In an unsuspecting business park in Moscow, facial recognition is reaching new heights. It’s not from a division of Google or Microsoft, or by a covert agency, but instead by a small startup that currently employees less than ten people. The startup is NtechLab and they are changing the face of facial recognition.
Artem Kukharenko, one of the founders of NtechLab, has always had a passion for math - the backbone to almost any computer program, and especially pertinent in something like facial recognition. After attending one of the most mathematically demanding grade schools and winning an all-Russia Information Technologies Olympiad, Artem went on to Moscow State University where his interest in Computer Vision and Computational Mathematics continued to grow. After graduation, Artem took his talents on the road, living in Argentina while freelancing for American school, Purdue University, in Indiana. His job was to create algorithms to identify objects on video - one application being self-driving cars and recognition of of road signs and obstructions.
After his time in Argentina, he returned to Moscow to work at Samsung, where he continued to worked in the field of neural networks. It was during this time (he had a lot of free time one New Year’s holiday) that NtechLab and eventually, FindFace, would find their start. With the help of his girlfriend, Artem created an app that would determine a dog’s breed by uploading one photo. The app had mixed success, with many people complaining of the accuracy, but it was just the start he needed to motivate himself even further.
Thanks to a friend, Artem was able to show his app to venture fund, Typhoon Digital Development,” and the rest, as they say, is history. Artem received funding, and NtechLab was formed. NtechLab’s power comes in the form of its advanced algorithm and neural networks that actually learn as they absorb more data. It can be used in a limitless number of applications and services to provide facial recognition and matching. While uses are currently limited, there are some implementations already being used.
FindFace is the most notable of services currently using NtechLab’s powerful algorithms. The service uses the Russian social network, Vkontakte, to search through faces that the software has scanned to find positive matches. Maybe an old friend or doppelgangers of your favorite celebrity. The success rate is pretty impressive, as well, coming in at over 70%. The FindFace app has been downloaded over 1 million times and all users have to do is upload a picture into the app and FindFace gets to work. The app will scour through approximately 1 billion profile photos in a matter of seconds and return with who it believes it to be, as well as ten other possibilities.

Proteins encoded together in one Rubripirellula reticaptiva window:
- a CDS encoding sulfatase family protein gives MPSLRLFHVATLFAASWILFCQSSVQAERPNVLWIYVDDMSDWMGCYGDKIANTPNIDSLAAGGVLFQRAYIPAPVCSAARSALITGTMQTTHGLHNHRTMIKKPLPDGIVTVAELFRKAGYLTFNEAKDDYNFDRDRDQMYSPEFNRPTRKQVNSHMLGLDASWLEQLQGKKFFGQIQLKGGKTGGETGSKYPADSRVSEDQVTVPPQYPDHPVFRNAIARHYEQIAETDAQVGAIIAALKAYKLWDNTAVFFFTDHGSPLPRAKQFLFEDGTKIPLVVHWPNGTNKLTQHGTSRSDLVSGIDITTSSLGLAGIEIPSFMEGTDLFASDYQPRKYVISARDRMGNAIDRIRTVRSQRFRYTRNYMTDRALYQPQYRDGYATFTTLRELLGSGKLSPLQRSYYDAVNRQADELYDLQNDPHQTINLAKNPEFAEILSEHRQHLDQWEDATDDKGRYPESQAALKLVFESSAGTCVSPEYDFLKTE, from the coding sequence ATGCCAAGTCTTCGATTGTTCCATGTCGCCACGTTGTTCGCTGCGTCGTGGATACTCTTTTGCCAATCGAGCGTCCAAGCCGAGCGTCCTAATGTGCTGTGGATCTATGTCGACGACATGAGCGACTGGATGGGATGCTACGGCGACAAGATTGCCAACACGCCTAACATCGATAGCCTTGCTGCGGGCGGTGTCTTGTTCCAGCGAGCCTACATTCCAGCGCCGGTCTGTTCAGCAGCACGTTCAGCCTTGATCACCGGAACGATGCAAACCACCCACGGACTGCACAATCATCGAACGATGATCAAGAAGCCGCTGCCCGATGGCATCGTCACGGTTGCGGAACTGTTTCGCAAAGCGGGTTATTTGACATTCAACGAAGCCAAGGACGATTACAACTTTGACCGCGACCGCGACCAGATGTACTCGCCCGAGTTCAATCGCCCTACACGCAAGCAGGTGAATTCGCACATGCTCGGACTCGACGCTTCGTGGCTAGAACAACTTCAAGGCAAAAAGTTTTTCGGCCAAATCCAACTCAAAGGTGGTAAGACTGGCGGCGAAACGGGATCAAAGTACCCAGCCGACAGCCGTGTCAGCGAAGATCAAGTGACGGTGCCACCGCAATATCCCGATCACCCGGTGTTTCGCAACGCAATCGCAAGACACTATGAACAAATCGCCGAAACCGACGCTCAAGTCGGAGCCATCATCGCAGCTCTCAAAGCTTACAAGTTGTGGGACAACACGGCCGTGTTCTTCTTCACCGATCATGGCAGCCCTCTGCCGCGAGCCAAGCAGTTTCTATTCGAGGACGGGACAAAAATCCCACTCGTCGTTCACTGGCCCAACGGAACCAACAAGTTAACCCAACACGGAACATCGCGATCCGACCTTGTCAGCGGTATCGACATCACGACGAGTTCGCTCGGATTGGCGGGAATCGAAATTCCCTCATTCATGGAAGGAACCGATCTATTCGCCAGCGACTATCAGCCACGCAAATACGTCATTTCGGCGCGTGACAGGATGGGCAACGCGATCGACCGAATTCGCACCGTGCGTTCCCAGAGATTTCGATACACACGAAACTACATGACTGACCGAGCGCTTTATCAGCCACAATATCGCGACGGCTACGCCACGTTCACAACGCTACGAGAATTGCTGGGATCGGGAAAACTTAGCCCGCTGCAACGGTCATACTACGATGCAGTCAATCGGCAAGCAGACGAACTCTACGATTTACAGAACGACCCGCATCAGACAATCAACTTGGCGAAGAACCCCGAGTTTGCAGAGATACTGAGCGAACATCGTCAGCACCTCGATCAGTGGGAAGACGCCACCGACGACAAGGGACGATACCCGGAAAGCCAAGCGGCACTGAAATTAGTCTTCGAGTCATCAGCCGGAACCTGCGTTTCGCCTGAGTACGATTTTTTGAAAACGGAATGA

The facial recognition also made its way to a Russian rave this year. The Alfa Future People festival purchased the technology to offer festival-goers a way to find pictures of themselves from the festival. They simply had to upload a selfie into one of the kiosks and FindFace would find other pictures of them from the giant party.
And it’s not limited to Russian social networks, either, the underlying technology can be implemented into multiple applications. One example, think loyalty cards. Going into a store and the system picks up on you entering, seeing your more recent purchases and applying discounts accordingly. People you met at parties or on vacation could be found again by uploading any pictures you took together. Casinos could use it to see when big spenders come in the doors or when someone who was banned struts in. Law enforcement could use it to identify suspects that were picked up on security cameras during a break-in or robbery. Missing children, the elderly, or anyone could be found quickly thanks to this technology. The social implications are huge.
Other companies have facial recognition software, but at present it seems that FindFace is the most advanced out of all the options. At the University of Washington ‘Megaface’ competition, the Russian startup beat out Google and a program from China in a category that compared largest number of images to accuracy. FindFace finished with 73.6% accuracy, while Google and China finished with 70.5% and 65.2%, respectively. Not bad for a small team out of Russia. Sadly, Facebook opted out of the competition, it would have been interested to see how FindFace compared to them.
While people will have their concerns about the software regardless, it seems if it’s only a matter of time before we start seeing this in our daily lives. Eventually ads in stores may be catered to us based on our preferences. The possibilities truly are endless. In an interview with Bloomberg, co-founder Alexander Kabakov says, “In theory, our technology can index 5 billion people - almost the entire population of the world.”